If you want to go into physical site planning, I would recommend a second civil/transportation engineering degree, an MArch, or an MLA. I would be very careful about urban design programs (already been talking to a few people privately on here who gradauted from a few of them and they are not all the same). An MUP is a good overall degree, but find a program that places a premium on design instead of policy or theory (which is usually more common in planning graduate programs).

    Hope this helps-
    Last edited by nrschmid; 01 Dec 2007 at 3:55 PM.

  4. #4
    Cyburbian
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    Thanks Beach_bum and nrschmid. A junior transportation planner position just opened up today at City Hall. Knock on wood.

  5. #5
    Cyburbian cch's avatar
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    I didn't even know I wanted to do graduate school until I was at my first planning job for awhile, and noticed that they offered tuition reimbursement . So, I started graduate school part-time and then quit my job to go full-time.

    I bet even though your B.S. is not in planning, you could get a planning technician type of job, where you mostly look up zoning and process zoning applications and stuff like that. The most important thing is that you convince potential employers that you are a quick learner, good with the public, and interested in making planning into your career.

    But, if you would rather go straight into graduate school, I don't think your lack of planning education thus far would really hurt you. Planning is known to be a discipline that attracts a lot of people from different backgrounds. When I was in graduate school I was actually the only one with a Planning background. Other people were engineering, geography and even social sciences like psychology.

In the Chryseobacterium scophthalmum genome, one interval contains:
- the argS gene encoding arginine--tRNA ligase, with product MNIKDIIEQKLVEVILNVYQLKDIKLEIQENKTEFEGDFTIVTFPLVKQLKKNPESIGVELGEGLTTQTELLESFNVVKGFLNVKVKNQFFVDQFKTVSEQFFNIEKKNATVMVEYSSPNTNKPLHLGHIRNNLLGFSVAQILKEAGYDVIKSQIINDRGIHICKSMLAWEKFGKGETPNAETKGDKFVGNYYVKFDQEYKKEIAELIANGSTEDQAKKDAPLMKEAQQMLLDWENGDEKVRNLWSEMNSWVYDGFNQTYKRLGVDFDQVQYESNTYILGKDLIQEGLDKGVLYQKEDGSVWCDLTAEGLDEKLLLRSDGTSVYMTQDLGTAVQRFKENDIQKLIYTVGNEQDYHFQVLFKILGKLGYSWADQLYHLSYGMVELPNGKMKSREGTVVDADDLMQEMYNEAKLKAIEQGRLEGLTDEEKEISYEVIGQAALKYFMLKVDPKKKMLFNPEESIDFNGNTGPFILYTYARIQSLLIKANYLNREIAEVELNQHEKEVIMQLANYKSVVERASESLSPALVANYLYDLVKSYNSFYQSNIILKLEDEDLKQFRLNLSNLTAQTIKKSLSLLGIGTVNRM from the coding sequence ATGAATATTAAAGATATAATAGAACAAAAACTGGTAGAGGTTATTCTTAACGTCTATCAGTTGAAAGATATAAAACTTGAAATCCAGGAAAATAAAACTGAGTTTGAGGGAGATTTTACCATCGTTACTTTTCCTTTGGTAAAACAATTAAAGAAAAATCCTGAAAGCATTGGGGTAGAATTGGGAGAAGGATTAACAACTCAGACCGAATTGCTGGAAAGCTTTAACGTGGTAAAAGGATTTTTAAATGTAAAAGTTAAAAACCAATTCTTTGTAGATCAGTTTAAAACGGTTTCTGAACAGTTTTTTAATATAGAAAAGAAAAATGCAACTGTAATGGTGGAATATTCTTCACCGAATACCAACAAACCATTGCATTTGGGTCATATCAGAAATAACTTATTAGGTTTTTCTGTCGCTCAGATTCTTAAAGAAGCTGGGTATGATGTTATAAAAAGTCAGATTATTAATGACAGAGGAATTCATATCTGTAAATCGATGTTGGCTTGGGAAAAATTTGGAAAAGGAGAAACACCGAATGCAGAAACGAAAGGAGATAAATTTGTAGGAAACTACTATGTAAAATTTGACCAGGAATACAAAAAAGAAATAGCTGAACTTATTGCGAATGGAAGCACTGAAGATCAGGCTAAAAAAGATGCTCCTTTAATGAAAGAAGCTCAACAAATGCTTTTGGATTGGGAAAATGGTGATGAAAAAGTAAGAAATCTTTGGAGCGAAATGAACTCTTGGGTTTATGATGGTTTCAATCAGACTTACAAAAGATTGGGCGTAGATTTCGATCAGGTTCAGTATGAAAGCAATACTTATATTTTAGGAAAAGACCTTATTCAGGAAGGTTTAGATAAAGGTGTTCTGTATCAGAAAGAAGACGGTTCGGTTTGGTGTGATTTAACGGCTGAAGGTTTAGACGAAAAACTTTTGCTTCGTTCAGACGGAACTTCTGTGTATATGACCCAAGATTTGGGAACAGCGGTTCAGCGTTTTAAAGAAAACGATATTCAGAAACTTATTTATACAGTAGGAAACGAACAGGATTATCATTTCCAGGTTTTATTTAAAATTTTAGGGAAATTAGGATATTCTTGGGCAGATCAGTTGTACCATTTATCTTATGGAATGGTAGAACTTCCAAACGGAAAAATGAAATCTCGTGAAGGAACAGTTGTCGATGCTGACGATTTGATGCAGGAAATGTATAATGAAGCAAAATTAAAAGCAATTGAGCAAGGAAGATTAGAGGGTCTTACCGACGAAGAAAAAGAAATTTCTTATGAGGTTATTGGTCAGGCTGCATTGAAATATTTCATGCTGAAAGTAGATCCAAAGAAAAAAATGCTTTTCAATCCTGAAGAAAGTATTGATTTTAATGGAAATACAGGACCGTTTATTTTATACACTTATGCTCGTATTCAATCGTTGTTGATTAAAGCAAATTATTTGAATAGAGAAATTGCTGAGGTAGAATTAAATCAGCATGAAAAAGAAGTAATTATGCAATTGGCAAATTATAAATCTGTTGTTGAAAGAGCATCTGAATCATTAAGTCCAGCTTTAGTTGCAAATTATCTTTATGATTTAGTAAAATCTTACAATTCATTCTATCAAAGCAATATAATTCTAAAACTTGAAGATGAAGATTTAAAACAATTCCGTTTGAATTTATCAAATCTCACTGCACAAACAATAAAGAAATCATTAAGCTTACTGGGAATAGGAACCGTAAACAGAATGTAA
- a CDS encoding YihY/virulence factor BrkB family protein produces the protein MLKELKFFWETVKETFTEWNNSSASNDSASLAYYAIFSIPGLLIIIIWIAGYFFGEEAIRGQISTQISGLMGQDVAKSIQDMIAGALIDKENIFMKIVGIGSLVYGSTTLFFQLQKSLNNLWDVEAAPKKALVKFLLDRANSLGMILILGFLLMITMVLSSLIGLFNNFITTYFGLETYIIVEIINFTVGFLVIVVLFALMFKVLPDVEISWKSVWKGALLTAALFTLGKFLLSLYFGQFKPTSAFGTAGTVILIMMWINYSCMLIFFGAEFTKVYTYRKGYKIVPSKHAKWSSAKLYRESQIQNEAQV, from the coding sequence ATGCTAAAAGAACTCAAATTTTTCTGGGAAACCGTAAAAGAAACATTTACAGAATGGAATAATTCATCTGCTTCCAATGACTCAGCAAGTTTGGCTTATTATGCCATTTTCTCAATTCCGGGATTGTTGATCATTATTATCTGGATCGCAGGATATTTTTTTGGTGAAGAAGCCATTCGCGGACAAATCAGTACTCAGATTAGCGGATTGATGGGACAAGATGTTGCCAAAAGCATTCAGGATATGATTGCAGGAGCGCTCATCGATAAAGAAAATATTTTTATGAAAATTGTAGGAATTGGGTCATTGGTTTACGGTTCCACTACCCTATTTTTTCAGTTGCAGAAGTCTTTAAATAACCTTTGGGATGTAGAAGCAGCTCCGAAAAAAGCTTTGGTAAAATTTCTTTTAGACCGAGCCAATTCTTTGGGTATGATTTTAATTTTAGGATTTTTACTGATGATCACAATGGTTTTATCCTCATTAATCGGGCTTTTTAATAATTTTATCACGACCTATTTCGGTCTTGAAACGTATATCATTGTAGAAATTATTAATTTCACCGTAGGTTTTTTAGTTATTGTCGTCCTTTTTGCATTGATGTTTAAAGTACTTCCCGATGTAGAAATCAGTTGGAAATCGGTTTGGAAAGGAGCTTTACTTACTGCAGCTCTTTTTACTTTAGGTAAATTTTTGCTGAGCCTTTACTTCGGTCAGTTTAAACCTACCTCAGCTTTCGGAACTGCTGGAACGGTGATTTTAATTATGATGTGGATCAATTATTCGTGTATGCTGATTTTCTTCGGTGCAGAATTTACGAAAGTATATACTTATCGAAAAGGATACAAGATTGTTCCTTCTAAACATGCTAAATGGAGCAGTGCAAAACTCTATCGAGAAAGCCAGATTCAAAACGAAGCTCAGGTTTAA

6. #6
    Cyburbian TexanOkie's avatar
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    Make sure you weigh the costs versus the benefits. Yes, grad school may give you a good background, but so can experience and interest. Read for fun and learn the tools of the trade on the job. Whether you work for a couple of years then go to school, go to school, then work a couple of years, or don't go to grad school at all and work 4 years, you'll wind up getting (or at least being eligible for) AICP around the same time, and that's what really will open up the mid- and senior-level jobs to you. The only difference - if you work for 4 years, you've made money two years more than grad school rather than paying two years. Net gain vs. net loss. To me in the public sector, anyway, it wasn't much of a decision... at least for several years until I'm ready to move up beyond planning to department (or even city-wide) administration, but then an MPA would probably be a better fit.

    Oh, and an engineering background will get you a nice job doing plan reviews (which is a lot of what public sector entry-level planners do), and if you're lucky, helping set policy in regards to them.

  7. #7
    maudit anglais
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    Quote Originally posted by torontopian View post
    A junior transportation planner position just opened up today at City Hall. Knock on wood.
    Oh, interesting. I would know the previous incumbent who was in that position. Sorry to be brutally honest without even knowing you, but I would not get your hopes up on this job...there is a lot of competition for these jobs and in the past they have gone to planners or engineers with at least a couple of years of experience. Don't let that stop you from applying though, because you never know unless you go for it!

    Transportation planning is still heavily influenced by those with engineering degrees...my suggestion to you is if you decide (or are forced) to enter the workforce to get some planning experience, look for a consulting firm that fits what you want to do. You don't necessarily have to end up designing traffic loops. Look for firms who are hiring for development work, or junior transportation analysts - you might end up getting stuck churning out impact studies for big box stores, but at least you will start on the right track towards getting transportation planning experience. The market for transportation planners is still very hot right now so with any luck you should be able to find something that suits your interests. Even if you end up designing traffic loops for a year, it's not the end of the world...one year is nothing when it comes your career.

    Oh, and in the consulting field postgrad degrees don't usually get you much extra unless you are in a real niche.

    Would you be interested in moving to Ottawa?